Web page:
Berry Gone As Government Picks Low-Hanging Northern Powerhouse
The truth is, Bisnow could probably have guessed that Jake Berry would be leaving his job as Minister for the Northern Powerhouse.
Just a week before the 13 February reshuffle that saw Berry leave the government, he politely declined Bisnow’s request to speak at the Next Level Manchester event on 13 May.
The departure is now raising serious questions across the north. Does it mean the off-again-on-again Northern Powerhouse project is entering another of its zombie phases?
First, the facts. Last week’s government reshuffle saw Northern Powerhouse minister (and MP for Rossendale) Jake Berry leave his job, which carried with it a seat at the cabinet table.
The north will now be represented in the cabinet by an MP from the far south, as transport secretary Grant Shapps assumes responsibility. Further down the ranks of government Middlesborough MP Simon Clarke moves from a junior treasury role to take day-to-day responsibility for northern issues.
Both Whitehall and town hall speculation centres on what this all means.
The decision to hand cabinet level responsibility to the transport secretary has led some to worry that 10 Downing Street sees the campaign to “level up” the North of England as mainly an issue about trains, the Independent reported.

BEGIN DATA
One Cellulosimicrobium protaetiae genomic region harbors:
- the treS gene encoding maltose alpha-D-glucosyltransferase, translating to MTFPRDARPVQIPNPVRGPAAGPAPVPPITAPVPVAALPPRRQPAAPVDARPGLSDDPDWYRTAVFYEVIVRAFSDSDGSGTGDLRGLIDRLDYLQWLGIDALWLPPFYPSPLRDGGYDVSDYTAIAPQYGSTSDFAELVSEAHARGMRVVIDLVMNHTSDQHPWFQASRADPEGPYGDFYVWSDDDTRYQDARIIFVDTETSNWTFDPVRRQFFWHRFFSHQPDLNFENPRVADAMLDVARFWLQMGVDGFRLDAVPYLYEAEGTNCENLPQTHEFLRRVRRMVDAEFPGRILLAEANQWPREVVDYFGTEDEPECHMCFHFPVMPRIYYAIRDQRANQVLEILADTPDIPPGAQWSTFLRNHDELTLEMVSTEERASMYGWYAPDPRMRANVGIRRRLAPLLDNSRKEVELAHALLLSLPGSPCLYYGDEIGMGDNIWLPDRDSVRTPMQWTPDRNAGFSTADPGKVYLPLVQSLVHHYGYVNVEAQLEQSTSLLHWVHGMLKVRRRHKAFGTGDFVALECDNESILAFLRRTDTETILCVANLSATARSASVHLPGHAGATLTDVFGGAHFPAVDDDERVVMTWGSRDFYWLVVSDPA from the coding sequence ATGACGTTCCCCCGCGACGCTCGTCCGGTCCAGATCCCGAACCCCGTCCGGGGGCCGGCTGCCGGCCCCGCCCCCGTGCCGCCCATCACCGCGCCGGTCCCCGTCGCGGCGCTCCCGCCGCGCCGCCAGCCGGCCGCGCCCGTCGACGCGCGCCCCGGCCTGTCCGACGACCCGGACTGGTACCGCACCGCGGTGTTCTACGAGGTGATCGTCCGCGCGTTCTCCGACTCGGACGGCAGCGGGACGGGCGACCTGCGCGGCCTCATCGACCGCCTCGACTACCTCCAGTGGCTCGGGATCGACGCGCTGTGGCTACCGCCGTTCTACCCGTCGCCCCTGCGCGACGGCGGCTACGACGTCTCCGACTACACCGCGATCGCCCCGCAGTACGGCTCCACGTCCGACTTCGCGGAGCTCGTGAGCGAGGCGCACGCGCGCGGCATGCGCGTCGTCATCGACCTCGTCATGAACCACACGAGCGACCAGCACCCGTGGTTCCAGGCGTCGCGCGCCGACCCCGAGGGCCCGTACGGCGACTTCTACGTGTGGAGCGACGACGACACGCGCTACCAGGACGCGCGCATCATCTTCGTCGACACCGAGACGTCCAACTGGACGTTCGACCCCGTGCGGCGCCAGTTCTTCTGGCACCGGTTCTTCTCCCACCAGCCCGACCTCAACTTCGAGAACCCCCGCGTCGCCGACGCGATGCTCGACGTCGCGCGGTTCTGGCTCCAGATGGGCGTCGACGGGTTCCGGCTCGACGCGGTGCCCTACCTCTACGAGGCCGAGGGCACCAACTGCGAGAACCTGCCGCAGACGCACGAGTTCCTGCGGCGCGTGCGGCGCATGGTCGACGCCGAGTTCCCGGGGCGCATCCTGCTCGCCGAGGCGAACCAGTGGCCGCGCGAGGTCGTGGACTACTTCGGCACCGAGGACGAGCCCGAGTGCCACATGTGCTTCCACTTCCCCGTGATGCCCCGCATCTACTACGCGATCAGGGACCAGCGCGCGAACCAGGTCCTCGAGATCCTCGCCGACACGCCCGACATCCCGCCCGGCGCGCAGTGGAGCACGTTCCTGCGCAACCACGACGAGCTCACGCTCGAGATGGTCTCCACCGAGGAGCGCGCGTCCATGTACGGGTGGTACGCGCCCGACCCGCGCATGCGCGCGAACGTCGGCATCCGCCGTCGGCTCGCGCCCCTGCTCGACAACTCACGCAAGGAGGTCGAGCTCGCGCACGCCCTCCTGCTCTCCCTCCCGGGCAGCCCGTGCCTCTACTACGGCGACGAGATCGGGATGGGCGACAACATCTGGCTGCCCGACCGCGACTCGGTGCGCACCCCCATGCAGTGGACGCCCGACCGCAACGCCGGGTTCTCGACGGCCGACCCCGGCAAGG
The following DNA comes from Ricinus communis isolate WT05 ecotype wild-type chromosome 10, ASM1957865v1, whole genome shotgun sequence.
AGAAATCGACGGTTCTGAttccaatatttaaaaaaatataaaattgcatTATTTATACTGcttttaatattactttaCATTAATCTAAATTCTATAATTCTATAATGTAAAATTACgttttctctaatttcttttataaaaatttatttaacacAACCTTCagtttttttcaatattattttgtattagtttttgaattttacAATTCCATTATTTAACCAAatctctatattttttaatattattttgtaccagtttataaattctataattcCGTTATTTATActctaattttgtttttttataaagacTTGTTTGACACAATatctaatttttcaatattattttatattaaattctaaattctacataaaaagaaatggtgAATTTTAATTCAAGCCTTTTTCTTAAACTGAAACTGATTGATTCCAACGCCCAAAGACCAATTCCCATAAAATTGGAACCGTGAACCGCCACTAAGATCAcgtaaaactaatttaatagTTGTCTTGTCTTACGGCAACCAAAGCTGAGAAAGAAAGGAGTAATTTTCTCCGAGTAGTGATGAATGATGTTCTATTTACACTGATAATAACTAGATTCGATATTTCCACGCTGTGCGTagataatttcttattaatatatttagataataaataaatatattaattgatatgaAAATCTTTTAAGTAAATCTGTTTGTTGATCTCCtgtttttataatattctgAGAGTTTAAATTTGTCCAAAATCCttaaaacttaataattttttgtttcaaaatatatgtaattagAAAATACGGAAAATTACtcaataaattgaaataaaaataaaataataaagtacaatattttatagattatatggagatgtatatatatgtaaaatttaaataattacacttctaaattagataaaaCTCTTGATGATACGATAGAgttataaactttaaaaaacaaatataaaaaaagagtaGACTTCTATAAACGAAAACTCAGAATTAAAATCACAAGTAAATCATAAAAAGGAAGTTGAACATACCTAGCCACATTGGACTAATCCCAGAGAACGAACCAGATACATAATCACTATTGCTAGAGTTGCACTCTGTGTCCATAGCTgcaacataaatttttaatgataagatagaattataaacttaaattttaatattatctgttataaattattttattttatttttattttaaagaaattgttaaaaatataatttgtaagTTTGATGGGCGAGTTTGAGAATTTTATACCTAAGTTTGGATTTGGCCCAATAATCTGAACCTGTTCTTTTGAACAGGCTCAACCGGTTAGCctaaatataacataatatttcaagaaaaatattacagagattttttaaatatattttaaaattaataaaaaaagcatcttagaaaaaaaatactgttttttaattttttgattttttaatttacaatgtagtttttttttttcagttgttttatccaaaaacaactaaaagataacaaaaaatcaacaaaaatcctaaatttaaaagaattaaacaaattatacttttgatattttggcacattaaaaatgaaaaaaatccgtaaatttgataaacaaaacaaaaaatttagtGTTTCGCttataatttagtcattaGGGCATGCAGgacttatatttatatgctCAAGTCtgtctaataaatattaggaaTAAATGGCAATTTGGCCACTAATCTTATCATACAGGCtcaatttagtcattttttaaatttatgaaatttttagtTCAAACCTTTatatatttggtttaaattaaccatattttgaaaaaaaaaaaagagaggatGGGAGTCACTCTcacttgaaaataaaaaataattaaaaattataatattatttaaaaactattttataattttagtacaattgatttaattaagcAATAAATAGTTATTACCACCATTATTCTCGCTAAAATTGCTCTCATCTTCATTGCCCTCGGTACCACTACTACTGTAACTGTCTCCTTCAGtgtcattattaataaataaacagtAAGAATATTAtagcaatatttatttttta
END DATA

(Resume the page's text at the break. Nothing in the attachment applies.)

Friends of Berry have briefed that he left the government at his own request in order to spend more time with his family.
However, others see the move away from a designated cabinet-level Northern Powerhouse minister as a very definite downgrade.
The sudden downgrading of the ministerial role echoes that of 2016, in which Theresa May appeared to step back from the Northern Powerhouse idea launched in 2012 by Osborne.
Whatever the truth, the loss of Berry could indicate a more widespread threat to the focus on northern issues.
Boris Johnson’s enthusiasm for the north, and for HS2, was said (by friends of Berry) to be inspired by Berry, a longtime and loyal supporter. Berry was publicly backing Johnson as a potential prime minister as far back as June 2016, just days after the Brexit referendum took place.
Berry's urging was understood to be instrumental when in July 2019, days after assuming the job of prime minister, Johnson came to Manchester to announce his support for a new Trans-Pennine rail route between Manchester and Leeds.
"I want to be the PM who does with Northern Powerhouse Rail what we did with Crossrail in London," he said. "It will be up to local people and us to come to an agreement on the exact proposal they want — but I have tasked officials to accelerate their work on these plans so that we are ready to do a deal in the autumn," he said.
The budget is due to be delivered on 11 March. Manchester will soon know whether the Northern Powerhouse initiative is being taken seriously, or if the government will simply pick the low-hanging fruit of the easiest and cheapest policy initiatives.